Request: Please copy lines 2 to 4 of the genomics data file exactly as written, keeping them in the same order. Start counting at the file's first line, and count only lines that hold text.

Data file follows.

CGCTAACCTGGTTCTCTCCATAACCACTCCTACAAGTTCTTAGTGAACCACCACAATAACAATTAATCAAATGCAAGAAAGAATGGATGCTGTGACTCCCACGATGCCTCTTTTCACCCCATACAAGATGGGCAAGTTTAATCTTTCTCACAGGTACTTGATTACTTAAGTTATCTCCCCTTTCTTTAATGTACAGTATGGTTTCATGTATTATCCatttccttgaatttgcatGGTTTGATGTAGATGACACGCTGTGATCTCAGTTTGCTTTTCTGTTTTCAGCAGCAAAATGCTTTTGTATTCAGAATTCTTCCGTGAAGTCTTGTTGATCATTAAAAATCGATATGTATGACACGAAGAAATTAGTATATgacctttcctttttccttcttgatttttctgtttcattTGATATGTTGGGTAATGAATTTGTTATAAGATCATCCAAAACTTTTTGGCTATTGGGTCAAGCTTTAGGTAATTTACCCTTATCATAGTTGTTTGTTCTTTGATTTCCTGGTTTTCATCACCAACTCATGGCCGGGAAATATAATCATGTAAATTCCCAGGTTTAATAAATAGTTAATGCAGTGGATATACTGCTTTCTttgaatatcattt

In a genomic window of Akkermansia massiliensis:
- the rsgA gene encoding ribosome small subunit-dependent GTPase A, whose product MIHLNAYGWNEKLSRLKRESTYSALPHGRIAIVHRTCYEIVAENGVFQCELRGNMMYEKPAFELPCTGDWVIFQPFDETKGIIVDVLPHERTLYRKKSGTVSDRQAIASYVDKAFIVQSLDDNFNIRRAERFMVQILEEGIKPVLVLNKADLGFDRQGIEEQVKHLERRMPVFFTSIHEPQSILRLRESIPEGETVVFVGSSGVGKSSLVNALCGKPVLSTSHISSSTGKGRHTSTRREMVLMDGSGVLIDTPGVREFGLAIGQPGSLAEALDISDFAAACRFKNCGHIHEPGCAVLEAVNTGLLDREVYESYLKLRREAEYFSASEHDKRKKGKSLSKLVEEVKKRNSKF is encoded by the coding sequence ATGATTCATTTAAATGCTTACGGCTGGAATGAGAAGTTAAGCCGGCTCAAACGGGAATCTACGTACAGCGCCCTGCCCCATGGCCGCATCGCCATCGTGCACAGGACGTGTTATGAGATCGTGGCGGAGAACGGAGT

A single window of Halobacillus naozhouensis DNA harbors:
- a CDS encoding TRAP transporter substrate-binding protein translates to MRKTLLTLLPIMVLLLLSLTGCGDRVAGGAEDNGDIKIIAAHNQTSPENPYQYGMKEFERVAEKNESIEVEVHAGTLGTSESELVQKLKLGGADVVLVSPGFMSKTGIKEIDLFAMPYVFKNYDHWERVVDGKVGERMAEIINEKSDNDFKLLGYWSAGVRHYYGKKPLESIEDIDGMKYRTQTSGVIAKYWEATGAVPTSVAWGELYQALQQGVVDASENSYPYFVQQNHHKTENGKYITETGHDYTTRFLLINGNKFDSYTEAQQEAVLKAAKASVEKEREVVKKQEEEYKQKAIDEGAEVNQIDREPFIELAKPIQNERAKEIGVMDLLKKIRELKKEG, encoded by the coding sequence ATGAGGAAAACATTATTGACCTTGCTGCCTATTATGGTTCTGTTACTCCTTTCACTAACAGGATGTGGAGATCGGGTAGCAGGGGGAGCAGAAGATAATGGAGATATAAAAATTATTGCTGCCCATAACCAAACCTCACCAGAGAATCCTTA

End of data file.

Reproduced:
In a genomic window of Akkermansia massiliensis:
- the rsgA gene encoding ribosome small subunit-dependent GTPase A, whose product MIHLNAYGWNEKLSRLKRESTYSALPHGRIAIVHRTCYEIVAENGVFQCELRGNMMYEKPAFELPCTGDWVIFQPFDETKGIIVDVLPHERTLYRKKSGTVSDRQAIASYVDKAFIVQSLDDNFNIRRAERFMVQILEEGIKPVLVLNKADLGFDRQGIEEQVKHLERRMPVFFTSIHEPQSILRLRESIPEGETVVFVGSSGVGKSSLVNALCGKPVLSTSHISSSTGKGRHTSTRREMVLMDGSGVLIDTPGVREFGLAIGQPGSLAEALDISDFAAACRFKNCGHIHEPGCAVLEAVNTGLLDREVYESYLKLRREAEYFSASEHDKRKKGKSLSKLVEEVKKRNSKF is encoded by the coding sequence ATGATTCATTTAAATGCTTACGGCTGGAATGAGAAGTTAAGCCGGCTCAAACGGGAATCTACGTACAGCGCCCTGCCCCATGGCCGCATCGCCATCGTGCACAGGACGTGTTATGAGATCGTGGCGGAGAACGGAGT

A single window of Halobacillus naozhouensis DNA harbors: